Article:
How to Read and Print pdf Files
pdf is an excellent format for distributing print quality information over the Internet. All the files listed on this page have been created with standard Windows programs. The finished output has then been printed to the PDF Creator virtual printer set to a minimum of 600 dpi. Because the resolution of computer monitors is much lower than 600 dpi, the ‘on-screen’ quality emerge poorer and more variable than that on a modern printer. We recommend that you always print these files rather than using them ‘on-screen’. All these documents may be copied and used loosely.
The files you are downloading are in pdf format – commence at 1.
1. You can download any pdf file to your hard drive by doing the following:
Windows – right click over the relevant link and save.
Mac – click on the relevant link, hold and save.
Two. Read pdf format files using a pdf reader
for example: Acrobat Reader or gsview .
Trio. With a pdf reader you will also be able to print the file(s) to your local printer.
Four. If you are having problems getting music to print from pdf files (for example, you get only garbled output) please refer to this article which offers numerous ways to solve this.
If you have any problems with these instructions please contact us and we will attempt to help you.
Five. If you notice spaces where there should be letters c or K then you can fix this by upgrading your Acrobat Reader to the latest version for your operating system. This problem arises from the Microsoft Postscript generator and is not the fault of our pdf format file generator.
If you require the latest version of Adobe Acrobat Reader to read and print the pdf files, and this is not already installed on your computer, use the link through the Acrobat logo below.
How to Make pdf Format Files
Those interested in producing pdf format files may like to read Christian Mondrup’s comprehensive How to produce a pdf score .
Alternatively, refer to Free PDF which provides similar information.
We have set our printable material to fit the standard A4 paper size. If printed out on paper of another size the picture may not be centred on the page, or may flow over to a 2nd sheet. This problem is most commonly found when users print material intended for A4 paper size onto American Letter size paper. The two sizes are as goes after:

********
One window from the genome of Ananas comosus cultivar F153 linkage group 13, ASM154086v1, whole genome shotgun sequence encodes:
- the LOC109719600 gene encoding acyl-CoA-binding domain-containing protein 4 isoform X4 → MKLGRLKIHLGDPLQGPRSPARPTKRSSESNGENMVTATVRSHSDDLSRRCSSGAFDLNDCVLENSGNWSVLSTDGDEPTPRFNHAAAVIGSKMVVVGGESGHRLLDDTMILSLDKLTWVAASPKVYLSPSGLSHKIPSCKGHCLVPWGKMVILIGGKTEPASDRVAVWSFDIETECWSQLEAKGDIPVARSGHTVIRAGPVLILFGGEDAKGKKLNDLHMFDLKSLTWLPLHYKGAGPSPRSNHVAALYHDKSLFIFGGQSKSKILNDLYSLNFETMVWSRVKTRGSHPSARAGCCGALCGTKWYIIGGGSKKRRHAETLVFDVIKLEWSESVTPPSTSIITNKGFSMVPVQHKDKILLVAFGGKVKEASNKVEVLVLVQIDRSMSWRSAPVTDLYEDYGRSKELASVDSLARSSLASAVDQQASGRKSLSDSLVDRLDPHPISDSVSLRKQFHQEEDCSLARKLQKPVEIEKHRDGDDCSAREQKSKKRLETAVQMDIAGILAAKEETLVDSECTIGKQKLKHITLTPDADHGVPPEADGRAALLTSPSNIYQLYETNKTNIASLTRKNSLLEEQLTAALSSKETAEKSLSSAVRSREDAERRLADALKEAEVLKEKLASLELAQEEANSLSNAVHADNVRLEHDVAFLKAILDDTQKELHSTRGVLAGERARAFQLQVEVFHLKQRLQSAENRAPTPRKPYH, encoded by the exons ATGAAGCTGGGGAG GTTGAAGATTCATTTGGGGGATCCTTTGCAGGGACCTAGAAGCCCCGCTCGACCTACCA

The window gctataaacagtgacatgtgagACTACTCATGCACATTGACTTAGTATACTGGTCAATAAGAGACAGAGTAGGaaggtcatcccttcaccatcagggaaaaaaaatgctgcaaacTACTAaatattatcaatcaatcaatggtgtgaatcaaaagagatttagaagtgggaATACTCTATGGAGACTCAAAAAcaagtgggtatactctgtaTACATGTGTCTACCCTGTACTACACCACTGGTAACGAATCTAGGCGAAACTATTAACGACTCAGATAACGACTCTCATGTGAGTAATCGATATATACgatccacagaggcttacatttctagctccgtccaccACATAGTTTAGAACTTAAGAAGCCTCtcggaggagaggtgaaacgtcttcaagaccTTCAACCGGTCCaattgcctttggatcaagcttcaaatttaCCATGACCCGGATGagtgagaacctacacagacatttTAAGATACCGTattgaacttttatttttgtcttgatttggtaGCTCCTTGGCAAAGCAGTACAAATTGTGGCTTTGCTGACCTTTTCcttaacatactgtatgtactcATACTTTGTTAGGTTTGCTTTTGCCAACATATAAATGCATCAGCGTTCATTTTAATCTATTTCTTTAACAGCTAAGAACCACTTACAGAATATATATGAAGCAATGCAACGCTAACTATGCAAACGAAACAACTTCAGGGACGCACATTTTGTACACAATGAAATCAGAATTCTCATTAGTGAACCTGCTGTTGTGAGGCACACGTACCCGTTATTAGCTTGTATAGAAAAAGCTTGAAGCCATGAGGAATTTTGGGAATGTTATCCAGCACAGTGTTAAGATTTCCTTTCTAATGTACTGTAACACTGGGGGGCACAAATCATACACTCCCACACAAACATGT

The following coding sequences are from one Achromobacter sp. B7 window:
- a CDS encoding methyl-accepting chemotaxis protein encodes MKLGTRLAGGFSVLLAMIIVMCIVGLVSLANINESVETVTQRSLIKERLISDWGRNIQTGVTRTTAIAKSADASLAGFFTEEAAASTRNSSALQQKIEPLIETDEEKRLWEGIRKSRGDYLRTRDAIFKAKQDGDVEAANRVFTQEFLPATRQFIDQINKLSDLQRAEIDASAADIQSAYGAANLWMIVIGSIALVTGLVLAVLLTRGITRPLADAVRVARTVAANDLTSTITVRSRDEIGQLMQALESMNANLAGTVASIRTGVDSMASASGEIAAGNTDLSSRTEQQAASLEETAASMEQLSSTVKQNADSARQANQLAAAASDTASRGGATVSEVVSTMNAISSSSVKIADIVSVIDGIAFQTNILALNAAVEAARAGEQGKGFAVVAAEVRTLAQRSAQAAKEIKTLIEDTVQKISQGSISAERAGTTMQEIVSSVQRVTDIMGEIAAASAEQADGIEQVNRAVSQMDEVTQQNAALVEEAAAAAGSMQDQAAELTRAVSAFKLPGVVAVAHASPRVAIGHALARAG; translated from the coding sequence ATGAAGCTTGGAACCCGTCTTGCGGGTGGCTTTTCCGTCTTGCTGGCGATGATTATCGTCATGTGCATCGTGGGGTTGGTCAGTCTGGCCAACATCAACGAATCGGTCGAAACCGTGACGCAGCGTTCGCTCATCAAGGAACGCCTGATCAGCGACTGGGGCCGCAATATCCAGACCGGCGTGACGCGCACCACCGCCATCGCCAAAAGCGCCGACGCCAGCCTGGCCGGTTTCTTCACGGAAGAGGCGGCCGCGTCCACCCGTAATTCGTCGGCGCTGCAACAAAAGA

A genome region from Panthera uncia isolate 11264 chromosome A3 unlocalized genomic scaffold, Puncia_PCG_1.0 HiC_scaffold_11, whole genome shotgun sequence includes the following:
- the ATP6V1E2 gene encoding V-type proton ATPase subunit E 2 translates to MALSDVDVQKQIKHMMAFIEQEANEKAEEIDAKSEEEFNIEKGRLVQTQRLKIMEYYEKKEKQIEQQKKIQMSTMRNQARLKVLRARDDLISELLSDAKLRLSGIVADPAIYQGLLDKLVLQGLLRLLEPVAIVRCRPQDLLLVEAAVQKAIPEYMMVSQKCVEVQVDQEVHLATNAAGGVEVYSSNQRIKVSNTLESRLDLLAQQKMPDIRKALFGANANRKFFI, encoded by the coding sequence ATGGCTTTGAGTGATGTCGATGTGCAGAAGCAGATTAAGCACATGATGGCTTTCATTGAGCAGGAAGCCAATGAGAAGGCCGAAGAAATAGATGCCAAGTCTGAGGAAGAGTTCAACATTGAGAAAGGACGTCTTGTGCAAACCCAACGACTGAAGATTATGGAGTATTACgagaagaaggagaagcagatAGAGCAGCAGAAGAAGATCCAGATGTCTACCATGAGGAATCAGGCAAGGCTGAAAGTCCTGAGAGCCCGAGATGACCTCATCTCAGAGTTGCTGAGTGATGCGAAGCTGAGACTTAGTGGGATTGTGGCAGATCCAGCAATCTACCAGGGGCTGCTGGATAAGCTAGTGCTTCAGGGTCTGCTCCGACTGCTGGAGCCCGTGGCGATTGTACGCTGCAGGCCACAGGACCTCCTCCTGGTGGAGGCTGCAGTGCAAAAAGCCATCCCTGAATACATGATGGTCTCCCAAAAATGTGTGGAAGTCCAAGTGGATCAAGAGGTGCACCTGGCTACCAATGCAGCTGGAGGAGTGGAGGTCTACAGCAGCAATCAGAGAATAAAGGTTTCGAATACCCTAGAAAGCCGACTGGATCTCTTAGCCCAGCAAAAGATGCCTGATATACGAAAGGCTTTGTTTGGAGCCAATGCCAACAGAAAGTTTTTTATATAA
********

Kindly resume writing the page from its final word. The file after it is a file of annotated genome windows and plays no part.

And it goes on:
Plucked string format
Jeff Consi’s Drum Manuscript.
Jeff Consi writes: “In the PDF file I included enough space for the song title, a text box to write the tempo(bpm), space for the time signature, and a ?rail key? that I use to quickly figure out the rail pattern of the song. It?s just four crotchets (1/Four notes) that you can turn into quavers (1/8 notes) or semiquavers (1/16 notes) by tying them together with a pen or pencil. I found this to be an effortless way to quickly get a summary of the tune. I usually grab the iPod and go through each song, writing down intros, grooves, major drum fills, and the endings of the songs. I inject the bpm in the tempo text box, and tie the notes together in the ?rail key? to form the basic rail pattern of each tune.”
Blank Manuscript/Staff Paper from The University of Virginia – Music Paper Resource.
All are for 8½ x 11 paper (portrait orientation) unless otherwise noted
- 6-stave (large for elementary school use) PS PDF
- 8-stave paper for parts or lead sheets PS PDF
- 10-stave paper for parts or lead sheets PS PDF
- 9-stave paper for sketches (landscape) PS PDF
- instrumental solo with reduced-size solo staff PS PDF
- instrumental duet PS PDF
- instrumental trio PS PDF
- instrumental quartet PS PDF
- instrumental quintet PS PDF
Blank Manuscript/Staff Paper from MusicSheaf.com – Music Paper in Postscript, PDF and GIF formats.
Bilinear manuscript paper
Bilinear Music Notation is regarded as the only truly viable alternative notation system for music. Very first published in 1997 (by Jos? A. Sotorrio ), it is the only reform proposal to solve all the problems of traditional notation whilst retaining the same essential functionality required for practical music-making. No accidentals, key signatures, or clefs are required; all notes have just one absolute position on the staff in all octaves; less vertical space is required resulting in fewer ledger lines; it accommodates ranges more efficiently and simplifies the notation of transposing instruments; it reduces microtonal symbology; rhythmic notation is traditional or ?chronographical? (proportionate).
“All art permanently aspires towards the condition of music. For while in all other works of art it is possible to distinguish the matter from the form,
and the understanding can always make this distinction, yet it is the constant effort of art to obliterate it.”
Walter Pater (1839-1894) English essayist and art and literary critic